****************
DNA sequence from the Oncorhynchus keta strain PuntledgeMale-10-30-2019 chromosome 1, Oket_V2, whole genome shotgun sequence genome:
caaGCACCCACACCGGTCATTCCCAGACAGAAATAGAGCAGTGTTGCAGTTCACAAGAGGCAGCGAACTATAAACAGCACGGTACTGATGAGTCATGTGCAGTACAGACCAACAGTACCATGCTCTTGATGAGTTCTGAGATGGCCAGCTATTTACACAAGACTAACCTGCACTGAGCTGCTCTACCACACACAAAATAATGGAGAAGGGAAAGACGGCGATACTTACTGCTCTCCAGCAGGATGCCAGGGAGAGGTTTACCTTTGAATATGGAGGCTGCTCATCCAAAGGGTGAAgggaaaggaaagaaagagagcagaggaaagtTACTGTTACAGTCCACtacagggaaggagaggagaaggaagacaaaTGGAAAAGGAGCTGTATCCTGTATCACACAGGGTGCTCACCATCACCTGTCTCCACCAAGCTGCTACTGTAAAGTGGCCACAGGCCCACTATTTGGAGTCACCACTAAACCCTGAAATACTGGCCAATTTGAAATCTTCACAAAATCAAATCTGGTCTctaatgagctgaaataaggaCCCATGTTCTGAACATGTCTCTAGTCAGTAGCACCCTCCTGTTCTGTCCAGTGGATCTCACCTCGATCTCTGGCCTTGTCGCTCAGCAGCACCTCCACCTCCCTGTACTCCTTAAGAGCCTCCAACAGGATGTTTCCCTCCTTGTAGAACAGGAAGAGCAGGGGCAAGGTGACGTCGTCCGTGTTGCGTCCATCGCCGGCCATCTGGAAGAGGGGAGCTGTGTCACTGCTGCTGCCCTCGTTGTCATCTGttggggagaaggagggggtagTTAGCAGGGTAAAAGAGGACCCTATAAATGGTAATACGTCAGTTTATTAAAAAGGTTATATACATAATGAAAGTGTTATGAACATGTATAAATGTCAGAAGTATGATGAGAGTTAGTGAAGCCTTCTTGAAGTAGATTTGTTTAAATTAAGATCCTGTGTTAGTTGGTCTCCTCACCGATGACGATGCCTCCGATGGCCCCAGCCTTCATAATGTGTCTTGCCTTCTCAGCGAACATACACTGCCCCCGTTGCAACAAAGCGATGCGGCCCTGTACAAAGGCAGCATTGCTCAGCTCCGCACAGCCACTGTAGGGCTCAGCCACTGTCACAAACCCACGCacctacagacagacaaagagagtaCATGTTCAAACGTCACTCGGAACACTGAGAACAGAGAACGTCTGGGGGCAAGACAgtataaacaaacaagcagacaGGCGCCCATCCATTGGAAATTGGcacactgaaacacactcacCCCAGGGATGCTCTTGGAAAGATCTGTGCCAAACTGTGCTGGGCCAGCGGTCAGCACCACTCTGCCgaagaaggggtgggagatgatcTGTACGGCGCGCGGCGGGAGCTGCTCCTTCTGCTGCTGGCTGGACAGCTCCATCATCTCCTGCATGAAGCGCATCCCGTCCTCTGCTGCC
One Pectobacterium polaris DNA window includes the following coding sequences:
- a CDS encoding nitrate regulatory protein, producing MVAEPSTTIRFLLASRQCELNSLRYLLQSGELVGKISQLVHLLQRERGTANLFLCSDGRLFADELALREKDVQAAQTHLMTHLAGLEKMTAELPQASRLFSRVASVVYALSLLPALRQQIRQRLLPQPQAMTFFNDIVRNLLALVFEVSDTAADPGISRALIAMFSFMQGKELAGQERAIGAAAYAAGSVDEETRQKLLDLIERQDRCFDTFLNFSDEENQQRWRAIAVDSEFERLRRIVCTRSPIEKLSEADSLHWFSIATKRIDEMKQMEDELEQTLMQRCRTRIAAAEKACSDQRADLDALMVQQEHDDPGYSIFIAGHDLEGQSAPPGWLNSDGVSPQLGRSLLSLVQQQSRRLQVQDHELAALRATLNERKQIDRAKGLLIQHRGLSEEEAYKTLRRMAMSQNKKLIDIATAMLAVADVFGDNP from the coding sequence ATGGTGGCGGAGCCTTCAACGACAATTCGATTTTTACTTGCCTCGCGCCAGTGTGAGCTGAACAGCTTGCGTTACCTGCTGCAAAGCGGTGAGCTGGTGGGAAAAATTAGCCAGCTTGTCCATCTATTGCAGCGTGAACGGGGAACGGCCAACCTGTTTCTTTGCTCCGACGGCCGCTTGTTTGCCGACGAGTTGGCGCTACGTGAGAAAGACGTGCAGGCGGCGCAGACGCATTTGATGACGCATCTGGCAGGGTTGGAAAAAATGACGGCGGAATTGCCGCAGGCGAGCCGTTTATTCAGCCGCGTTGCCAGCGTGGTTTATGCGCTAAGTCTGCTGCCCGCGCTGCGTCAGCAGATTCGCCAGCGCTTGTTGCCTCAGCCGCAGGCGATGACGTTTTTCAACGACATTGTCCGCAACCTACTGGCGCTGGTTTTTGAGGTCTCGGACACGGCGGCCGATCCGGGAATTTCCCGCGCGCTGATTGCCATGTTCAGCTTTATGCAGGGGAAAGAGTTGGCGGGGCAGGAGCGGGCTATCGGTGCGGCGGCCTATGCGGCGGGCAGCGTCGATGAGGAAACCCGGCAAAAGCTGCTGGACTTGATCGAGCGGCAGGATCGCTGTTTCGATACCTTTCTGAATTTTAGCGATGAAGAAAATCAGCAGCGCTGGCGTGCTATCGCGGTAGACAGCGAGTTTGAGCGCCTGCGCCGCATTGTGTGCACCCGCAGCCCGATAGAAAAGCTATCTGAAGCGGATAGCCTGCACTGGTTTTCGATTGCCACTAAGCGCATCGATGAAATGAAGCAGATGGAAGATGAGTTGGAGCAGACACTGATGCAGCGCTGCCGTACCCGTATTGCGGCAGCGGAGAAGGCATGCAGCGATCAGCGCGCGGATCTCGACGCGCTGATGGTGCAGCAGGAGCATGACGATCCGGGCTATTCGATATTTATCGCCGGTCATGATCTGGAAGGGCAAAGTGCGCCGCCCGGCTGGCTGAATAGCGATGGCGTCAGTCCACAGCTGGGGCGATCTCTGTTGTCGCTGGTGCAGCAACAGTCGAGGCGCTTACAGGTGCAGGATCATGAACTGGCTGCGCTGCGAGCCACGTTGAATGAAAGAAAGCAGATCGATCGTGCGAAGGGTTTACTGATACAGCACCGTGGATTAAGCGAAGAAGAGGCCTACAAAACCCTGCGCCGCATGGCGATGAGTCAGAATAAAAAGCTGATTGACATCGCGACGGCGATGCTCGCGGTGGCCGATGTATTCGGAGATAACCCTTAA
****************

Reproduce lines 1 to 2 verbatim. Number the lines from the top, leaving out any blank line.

DNA sequence from the Oncorhynchus keta strain PuntledgeMale-10-30-2019 chromosome 1, Oket_V2, whole genome shotgun sequence genome:
caaGCACCCACACCGGTCATTCCCAGACAGAAATAGAGCAGTGTTGCAGTTCACAAGAGGCAGCGAACTATAAACAGCACGGTACTGATGAGTCATGTGCAGTACAGACCAACAGTACCATGCTCTTGATGAGTTCTGAGATGGCCAGCTATTTACACAAGACTAACCTGCACTGAGCTGCTCTACCACACACAAAATAATGGAGAAGGGAAAGACGGCGATACTTACTGCTCTCCAGCAGGATGCCAGGGAGAGGTTTACCTTTGAATATGGAGGCTGCTCATCCAAAGGGTGAAgggaaaggaaagaaagagagcagaggaaagtTACTGTTACAGTCCACtacagggaaggagaggagaaggaagacaaaTGGAAAAGGAGCTGTATCCTGTATCACACAGGGTGCTCACCATCACCTGTCTCCACCAAGCTGCTACTGTAAAGTGGCCACAGGCCCACTATTTGGAGTCACCACTAAACCCTGAAATACTGGCCAATTTGAAATCTTCACAAAATCAAATCTGGTCTctaatgagctgaaataaggaCCCATGTTCTGAACATGTCTCTAGTCAGTAGCACCCTCCTGTTCTGTCCAGTGGATCTCACCTCGATCTCTGGCCTTGTCGCTCAGCAGCACCTCCACCTCCCTGTACTCCTTAAGAGCCTCCAACAGGATGTTTCCCTCCTTGTAGAACAGGAAGAGCAGGGGCAAGGTGACGTCGTCCGTGTTGCGTCCATCGCCGGCCATCTGGAAGAGGGGAGCTGTGTCACTGCTGCTGCCCTCGTTGTCATCTGttggggagaaggagggggtagTTAGCAGGGTAAAAGAGGACCCTATAAATGGTAATACGTCAGTTTATTAAAAAGGTTATATACATAATGAAAGTGTTATGAACATGTATAAATGTCAGAAGTATGATGAGAGTTAGTGAAGCCTTCTTGAAGTAGATTTGTTTAAATTAAGATCCTGTGTTAGTTGGTCTCCTCACCGATGACGATGCCTCCGATGGCCCCAGCCTTCATAATGTGTCTTGCCTTCTCAGCGAACATACACTGCCCCCGTTGCAACAAAGCGATGCGGCCCTGTACAAAGGCAGCATTGCTCAGCTCCGCACAGCCACTGTAGGGCTCAGCCACTGTCACAAACCCACGCacctacagacagacaaagagagtaCATGTTCAAACGTCACTCGGAACACTGAGAACAGAGAACGTCTGGGGGCAAGACAgtataaacaaacaagcagacaGGCGCCCATCCATTGGAAATTGGcacactgaaacacactcacCCCAGGGATGCTCTTGGAAAGATCTGTGCCAAACTGTGCTGGGCCAGCGGTCAGCACCACTCTGCCgaagaaggggtgggagatgatcTGTACGGCGCGCGGCGGGAGCTGCTCCTTCTGCTGCTGGCTGGACAGCTCCATCATCTCCTGCATGAAGCGCATCCCGTCCTCTGCTGCC